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The Perfect Storm
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Reviews & Ratings for
The Perfect Storm More at IMDbPro »


0 out of 1 people found the following review useful:

Great story, terrific cast sunk by crummy screenplay

6/10
Author: Cathy Young (cathyyoung63@aol.com) from Middletown, NJ
2 July 2000

*** This review may contain spoilers ***

******SPOILERS******

I had looked forward to seeing "The Perfect Storm" for the last couple of months. Ever since seeing "Boogie Nights" on cable I've been an enthusiastic Mark Wahlberg fan. Wahlberg and George Clooney had great rapport in "Three Kings," and my expectations for TPS were raised even higher when I learned that John C. Reilly (so terrific in "Boogie Nights") was going to be in it as well. It also sounded like a riveting story.

Well, I am sorry to report that TPS was a major disappointment. 6 stars out of 10, tops. Even though it breaks many of the conventions of the Hollywood blockbuster -- unglamorous characters, unhappy ending -- it ends up being just another big movie where the special effects overwhelm the human side of the story. Not because the F/X are so good (yes, they're impressive, though the computerized water still looks a bit fake much of the time) but because the human side is so badly developed and badly written.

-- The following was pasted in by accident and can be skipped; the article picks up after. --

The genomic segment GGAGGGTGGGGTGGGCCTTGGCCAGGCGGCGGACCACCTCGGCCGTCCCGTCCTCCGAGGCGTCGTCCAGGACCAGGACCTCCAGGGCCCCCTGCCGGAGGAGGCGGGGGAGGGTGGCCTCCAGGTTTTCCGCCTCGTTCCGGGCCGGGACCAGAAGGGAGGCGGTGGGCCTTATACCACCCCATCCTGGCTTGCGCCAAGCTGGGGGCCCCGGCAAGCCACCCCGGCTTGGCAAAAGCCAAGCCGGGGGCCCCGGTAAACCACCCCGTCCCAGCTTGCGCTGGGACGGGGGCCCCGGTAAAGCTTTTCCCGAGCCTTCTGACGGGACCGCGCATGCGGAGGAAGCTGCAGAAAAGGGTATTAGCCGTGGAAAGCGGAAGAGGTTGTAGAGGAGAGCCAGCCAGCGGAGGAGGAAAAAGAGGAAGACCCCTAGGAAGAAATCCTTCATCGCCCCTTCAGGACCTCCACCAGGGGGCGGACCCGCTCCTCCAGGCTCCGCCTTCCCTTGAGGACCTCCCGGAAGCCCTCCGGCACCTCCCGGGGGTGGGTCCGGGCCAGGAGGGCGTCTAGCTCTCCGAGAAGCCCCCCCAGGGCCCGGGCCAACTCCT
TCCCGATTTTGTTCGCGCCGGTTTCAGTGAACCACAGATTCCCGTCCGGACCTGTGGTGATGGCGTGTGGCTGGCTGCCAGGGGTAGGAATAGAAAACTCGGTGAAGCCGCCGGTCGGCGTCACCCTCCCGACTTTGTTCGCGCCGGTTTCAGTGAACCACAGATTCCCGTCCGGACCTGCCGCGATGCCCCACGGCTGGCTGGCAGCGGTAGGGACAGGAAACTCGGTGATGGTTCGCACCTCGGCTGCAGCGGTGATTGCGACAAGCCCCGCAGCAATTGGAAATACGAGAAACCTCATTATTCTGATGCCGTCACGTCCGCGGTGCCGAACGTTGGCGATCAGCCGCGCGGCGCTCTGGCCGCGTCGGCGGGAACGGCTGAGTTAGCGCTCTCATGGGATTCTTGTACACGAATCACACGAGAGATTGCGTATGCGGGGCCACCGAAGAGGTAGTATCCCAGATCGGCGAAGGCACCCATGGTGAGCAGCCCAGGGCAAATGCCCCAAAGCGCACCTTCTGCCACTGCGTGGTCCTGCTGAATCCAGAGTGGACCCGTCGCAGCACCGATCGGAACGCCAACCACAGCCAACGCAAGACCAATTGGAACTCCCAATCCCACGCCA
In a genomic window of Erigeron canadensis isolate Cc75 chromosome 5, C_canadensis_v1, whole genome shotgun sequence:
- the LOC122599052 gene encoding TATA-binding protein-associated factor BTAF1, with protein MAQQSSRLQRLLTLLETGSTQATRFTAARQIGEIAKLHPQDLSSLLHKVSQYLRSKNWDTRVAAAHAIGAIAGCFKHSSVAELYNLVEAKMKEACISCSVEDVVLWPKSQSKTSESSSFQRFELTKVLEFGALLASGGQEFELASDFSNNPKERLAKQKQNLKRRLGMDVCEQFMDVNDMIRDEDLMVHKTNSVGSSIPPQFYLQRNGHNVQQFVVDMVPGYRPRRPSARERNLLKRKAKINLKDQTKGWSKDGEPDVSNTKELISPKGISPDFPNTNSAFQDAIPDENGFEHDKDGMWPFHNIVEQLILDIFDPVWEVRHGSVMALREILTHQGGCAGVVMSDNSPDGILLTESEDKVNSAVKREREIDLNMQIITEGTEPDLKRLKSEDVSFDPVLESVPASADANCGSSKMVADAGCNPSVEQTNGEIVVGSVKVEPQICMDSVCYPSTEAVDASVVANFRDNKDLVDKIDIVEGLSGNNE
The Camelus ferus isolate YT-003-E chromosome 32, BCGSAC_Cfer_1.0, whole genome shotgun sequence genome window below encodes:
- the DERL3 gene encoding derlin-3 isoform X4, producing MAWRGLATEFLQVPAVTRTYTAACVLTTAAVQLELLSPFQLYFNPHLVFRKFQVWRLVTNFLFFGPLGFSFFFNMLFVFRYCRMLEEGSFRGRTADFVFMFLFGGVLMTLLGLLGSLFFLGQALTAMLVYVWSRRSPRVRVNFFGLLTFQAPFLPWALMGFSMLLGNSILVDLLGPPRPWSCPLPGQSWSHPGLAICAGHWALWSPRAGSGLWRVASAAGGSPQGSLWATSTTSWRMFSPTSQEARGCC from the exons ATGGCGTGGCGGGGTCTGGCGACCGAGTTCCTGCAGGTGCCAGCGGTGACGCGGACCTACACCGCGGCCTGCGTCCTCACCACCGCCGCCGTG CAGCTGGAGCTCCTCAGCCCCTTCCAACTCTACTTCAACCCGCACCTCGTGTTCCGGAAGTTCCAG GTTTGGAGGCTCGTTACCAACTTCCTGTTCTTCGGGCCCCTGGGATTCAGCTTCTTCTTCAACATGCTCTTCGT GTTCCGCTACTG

The actors, for the most part, do the best they can with their paper-thin characters. Clooney, I thought, was no more than OK as Captain Billy Tyne (he was much better in "Three Kings"). John C. Reilly, as Murph, was very affecting in the scene with his son, but then after that he had nothing to do except for that stupid feud with William Fichtner's character, Sully (which had no point except to set the stage for the cliche scene where Sully saves his life and they finally bond). Wahlberg, as Bobby Shatford, was excellent in the early scenes with Lane and with his mother (convincing performance by Janet Wright as the mother, but Lane mostly alternates between two one-key modes: shrill and grieving). Once on the boat, though, he and Clooney had surprisingly little chemistry.

What's more, there is a major problem with the characterization of Bobby Shatford, Wahlberg's character. In the scenes with his girlfriend Christine (Diane Lane), it's pretty clear that Bobby wants nothing more than to settle down with her and the fishing's just the best way he can make a living (the safer jobs on land don't pay as much). In fact, he promises her that he's giving it up after this one last trip (and of course, if you didn't already know the boy wasn't coming back, that line was a dead giveaway). Yet suddenly, once they're out to sea, it turns out that Bobby LOVES to fish -- it's not just a living, it's a passion. So which is it?

The crucial scene where the fishermen make the fatal decision to go back through the storm packs little emotional punch, because it is made too easily. Someone (Bobby? Murph?) should have been opposed to it. That would have set up some REAL dramatic conflict, as opposed to the contrived conflict between Muph and Sully.